New day of the week for GOT(IT), but this year’s security topics still feel like a spy vs spy strip!
Monday’s the new day for GOT(IT)! In our #25 issue we recap last week’s security stories, with a few cold-war-styled topics like cellphone signal interception, lack of proper security standards in government facilities, and tendencies that were thought dead but continue to pry our systems.
|U.S Government Suspects Cellphone Spying in DC|
The Department of Homeland Security acknowledged in a letter to the Senator Ron Wyden that unauthorized cell-site simulators were suspected and identified in Washington D.C. The operators and their intentions remain unknown.
What could be done with these devices? Well, mobile signals are intercepted by these machine, which simulate legitimate cell towers to trick cellphones into reaching them.
Once this connection is locked, and depending on the device’s version, the operator can track a cellphone’s particular location or eavesdrop calls through insecure 2G signals. Government officials usually utilize secure communication channels, but regular citizens might be both unaware and unprepared for this.
Little has been done to face the issue, and there’s a lack of action due to the complexity of all necessary countermeasures (upgrading all communications is a technical and financial struggle).
What’s more, according to Aaron Turner, president of the mobile security consultancy Integricell and member of the 2014 sweep team that first scanned the issue, most state-related agencies or offices utilize this devices. This could be the reason why regulating both foreign and local use of StingRay II like devices is a tough task, more so if embassies are known for utilizing them.
|Outgoing White House Emails Lack Verification|
26 email domains utilized by the Executive Office of the President have been tested by the Global Cyber Alliance security group, proving only 8 of them were in compliance with the Department of Homeland Security directive to implement email verification systems (DMARC).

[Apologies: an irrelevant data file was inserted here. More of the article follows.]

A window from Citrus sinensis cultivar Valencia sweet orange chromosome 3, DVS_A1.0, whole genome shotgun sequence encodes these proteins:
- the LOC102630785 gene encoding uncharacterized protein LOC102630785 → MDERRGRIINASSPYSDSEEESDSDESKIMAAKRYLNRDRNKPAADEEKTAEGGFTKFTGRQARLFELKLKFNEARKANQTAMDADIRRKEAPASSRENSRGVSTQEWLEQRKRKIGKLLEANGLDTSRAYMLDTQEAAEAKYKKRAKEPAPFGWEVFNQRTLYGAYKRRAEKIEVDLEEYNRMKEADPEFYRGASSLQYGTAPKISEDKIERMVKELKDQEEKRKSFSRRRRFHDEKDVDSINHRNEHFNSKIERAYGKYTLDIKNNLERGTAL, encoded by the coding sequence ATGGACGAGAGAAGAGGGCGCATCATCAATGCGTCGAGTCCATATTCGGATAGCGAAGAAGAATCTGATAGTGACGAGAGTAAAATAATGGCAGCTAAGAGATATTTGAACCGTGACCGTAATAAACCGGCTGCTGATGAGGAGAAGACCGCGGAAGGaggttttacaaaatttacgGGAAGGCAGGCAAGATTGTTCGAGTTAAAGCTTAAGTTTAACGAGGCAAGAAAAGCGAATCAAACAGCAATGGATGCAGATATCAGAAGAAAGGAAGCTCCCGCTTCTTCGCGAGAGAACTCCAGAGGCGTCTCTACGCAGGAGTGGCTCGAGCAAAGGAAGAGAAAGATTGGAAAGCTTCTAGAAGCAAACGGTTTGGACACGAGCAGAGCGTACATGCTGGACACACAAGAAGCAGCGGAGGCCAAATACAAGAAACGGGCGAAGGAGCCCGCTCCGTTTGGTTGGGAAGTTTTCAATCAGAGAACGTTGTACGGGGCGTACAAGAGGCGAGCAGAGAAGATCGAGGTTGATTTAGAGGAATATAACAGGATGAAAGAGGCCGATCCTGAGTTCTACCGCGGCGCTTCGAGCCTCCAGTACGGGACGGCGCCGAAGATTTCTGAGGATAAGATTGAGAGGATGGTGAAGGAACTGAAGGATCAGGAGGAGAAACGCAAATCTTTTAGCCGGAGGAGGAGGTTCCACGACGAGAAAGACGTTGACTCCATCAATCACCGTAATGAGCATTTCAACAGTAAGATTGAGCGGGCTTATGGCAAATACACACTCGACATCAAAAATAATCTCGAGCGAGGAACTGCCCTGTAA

This security protocol DMARC task is to prove an email genuinely is from the White House, to avoid fake messages, phishing campaigns, and misinformation. A key trust barrier any institution benefits from.
Even if 8 domains are using DMARC, 7 of them haven’t set alerts to providers so fake emails are removed from inboxes. Only one of them complies completely with DHS directive.
|Ransomware is Taking Advantage of its Fall|
Ransomware isn’t gone at all, but it did go down when attackers found new and trendy ways to scrape the victim’s wallets. However while the public eye transitioned to the latest threats, ransomware such as GandCrab continue their operations, bringing new tricks to the table and experimenting with new tactics during this ‘passing of the guard’.
According to research conducted by the Malwarebytes team, ransomware attacks on the general public plummeted, but organizations are still receiving a great portion of these attacks.
Variants like SamSam are proving that attackers now focus their efforts on bigger organizations, bigger results, and bigger pay-offs. This particular ransomware branch studies vulnerable networks and moves laterally across them to maximize its efforts, winning the Gold Lowell hacking group over $350,000 in only few months.
Even if researchers expect to see these creative branches grow as the year goes by, they don’t see them reaching 2017’s distribution magnitude, with gigantic actors like WannaCry and Locky that are now out of the game.
It’s always a good day to audit your institution’s security protocol enforcement! The tiniest and most simple exploit fix can save you a few headaches.